(6 of 10)
The shrieking blonde ripped the big tackle's shirt from his shoulder and Charlestoned off through the crowded room, fan-dancing with a ragged sleeve. In her wake, shirts fell in shreds on the floor, until half the male guests roared around bare to the waist. Shouts and laughs rose above the full-volume records from Gentlemen Prefer Blondes. The party, celebrating the departure of a University of Texas coed who had flunked out, had begun in midafternoon some three hours earlier. In one corner, four tipsily serious coeds tried to revive a passed-out couple with more salty dog (a mixture of gin, grapefruit juice and salt). About 10 p.m., a brunette bounded on to the coffee table, in a limited striptease. At 2 a.m., when the party broke up, one carload of youngsters decided to take off on a two-day drive into Mexico (they got there all right, and sent back picture postcards to the folks).
The younger generation can still raise hell. The significant thing is not that it does, but how it goes about doing it. Most of today's youngsters never seem to lose their heads; even when they let themselves go, an alarm clock seems to be ticking away at the back of their minds; it goes off sooner or later, and sends them back to school, to work, or to war. They are almost discreet about their indiscretions, largely because (unlike their parents) they no longer want or need to shock their elders. The generation has "won its latchkey." It sees no point or fun in yelling for freedom to do as it pleases, because generally no one keeps it from doing as it pleases. It is not rebellious-either against convention or instruction, the state or fate, Pop or Mom. Toward its parents, it exhibits an indulgent tolerance. As one young New Yorker put it with a shrug: "Why insult the folks?"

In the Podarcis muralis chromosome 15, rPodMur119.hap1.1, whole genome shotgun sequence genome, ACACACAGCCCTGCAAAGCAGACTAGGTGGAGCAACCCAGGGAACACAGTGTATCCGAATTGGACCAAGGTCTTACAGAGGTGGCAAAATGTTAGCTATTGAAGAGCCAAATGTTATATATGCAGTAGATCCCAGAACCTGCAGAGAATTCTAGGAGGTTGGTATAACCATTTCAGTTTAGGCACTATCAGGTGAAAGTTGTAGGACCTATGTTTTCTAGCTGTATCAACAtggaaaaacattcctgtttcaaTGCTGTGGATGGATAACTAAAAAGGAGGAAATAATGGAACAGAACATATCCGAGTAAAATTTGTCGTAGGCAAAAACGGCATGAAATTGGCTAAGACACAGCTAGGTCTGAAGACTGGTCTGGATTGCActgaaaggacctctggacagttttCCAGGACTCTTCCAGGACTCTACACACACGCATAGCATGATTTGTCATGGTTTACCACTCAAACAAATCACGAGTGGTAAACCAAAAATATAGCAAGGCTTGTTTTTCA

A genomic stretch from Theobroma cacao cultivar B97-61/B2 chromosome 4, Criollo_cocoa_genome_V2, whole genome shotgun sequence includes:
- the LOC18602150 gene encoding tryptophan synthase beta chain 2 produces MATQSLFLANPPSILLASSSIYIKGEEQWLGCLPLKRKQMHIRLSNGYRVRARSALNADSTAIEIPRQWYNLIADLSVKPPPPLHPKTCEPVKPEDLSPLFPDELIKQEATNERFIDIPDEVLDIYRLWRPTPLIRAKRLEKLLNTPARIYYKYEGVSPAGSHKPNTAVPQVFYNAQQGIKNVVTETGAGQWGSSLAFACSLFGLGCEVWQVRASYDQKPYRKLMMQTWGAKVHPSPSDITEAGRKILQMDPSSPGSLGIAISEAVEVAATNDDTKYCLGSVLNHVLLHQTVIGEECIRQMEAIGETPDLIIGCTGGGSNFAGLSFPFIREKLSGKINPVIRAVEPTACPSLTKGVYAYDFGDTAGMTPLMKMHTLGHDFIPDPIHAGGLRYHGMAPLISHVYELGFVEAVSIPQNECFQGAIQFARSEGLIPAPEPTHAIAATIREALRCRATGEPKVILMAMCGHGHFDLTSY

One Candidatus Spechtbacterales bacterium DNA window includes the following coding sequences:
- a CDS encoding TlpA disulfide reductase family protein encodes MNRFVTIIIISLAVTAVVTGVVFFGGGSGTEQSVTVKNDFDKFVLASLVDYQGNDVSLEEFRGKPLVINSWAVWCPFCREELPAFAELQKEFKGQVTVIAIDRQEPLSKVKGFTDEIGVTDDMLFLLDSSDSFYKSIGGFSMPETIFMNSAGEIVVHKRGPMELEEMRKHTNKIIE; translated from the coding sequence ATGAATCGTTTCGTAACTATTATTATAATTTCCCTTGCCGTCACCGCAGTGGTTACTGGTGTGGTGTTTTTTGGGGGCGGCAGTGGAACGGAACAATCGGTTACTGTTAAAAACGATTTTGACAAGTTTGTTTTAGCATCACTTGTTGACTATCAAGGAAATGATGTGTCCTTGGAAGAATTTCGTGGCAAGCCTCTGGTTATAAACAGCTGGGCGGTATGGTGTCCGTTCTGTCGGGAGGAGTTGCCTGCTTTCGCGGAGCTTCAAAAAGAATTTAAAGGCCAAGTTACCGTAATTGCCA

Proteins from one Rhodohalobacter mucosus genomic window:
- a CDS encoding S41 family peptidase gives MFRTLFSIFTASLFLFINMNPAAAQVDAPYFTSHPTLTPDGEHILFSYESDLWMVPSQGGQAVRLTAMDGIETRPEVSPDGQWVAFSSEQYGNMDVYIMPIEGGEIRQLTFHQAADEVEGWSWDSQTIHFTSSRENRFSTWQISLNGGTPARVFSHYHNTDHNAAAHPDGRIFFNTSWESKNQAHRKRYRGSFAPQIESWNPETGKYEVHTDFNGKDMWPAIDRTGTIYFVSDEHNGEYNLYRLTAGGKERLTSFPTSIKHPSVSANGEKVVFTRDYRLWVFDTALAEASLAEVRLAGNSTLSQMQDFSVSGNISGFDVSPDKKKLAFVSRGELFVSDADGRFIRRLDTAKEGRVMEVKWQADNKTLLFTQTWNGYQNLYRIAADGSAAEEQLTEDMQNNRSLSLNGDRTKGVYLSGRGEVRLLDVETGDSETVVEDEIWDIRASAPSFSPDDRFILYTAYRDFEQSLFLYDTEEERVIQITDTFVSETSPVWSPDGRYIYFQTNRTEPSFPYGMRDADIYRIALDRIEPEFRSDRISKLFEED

The younger generation seems to drink less. "There is nothing glorious or inglorious any more about getting stewed." says one college professor. Whether youth is more or less promiscuous than it used to be is a matter of disagreement. Fact is that it is less showy about sex. Whatever its immoralities, it commits them on the whole because it enjoys them, and not because it wants to demonstrate against Victorian conventions or shock Babbitt. In that sense, it is far less childish than its parents were. As a whole, it is more sober and conservative, but in individual cases, e.g., the recent dope scandals, it makes Flaming Youth look like amateurs.
The younger generation is tolerant of almost anything, shocked by little. Young men who may personally think sex experience before marriage wrong are perfectly tolerant toward anyone who disagrees. Gay blades report that young women, when they turn down what is still known as a "pass," do so apologetically, as if they were exhibiting a social shortcoming like an inability to mambo. The girl's usual excuse: "I am so sorry, it's just the way I was brought up."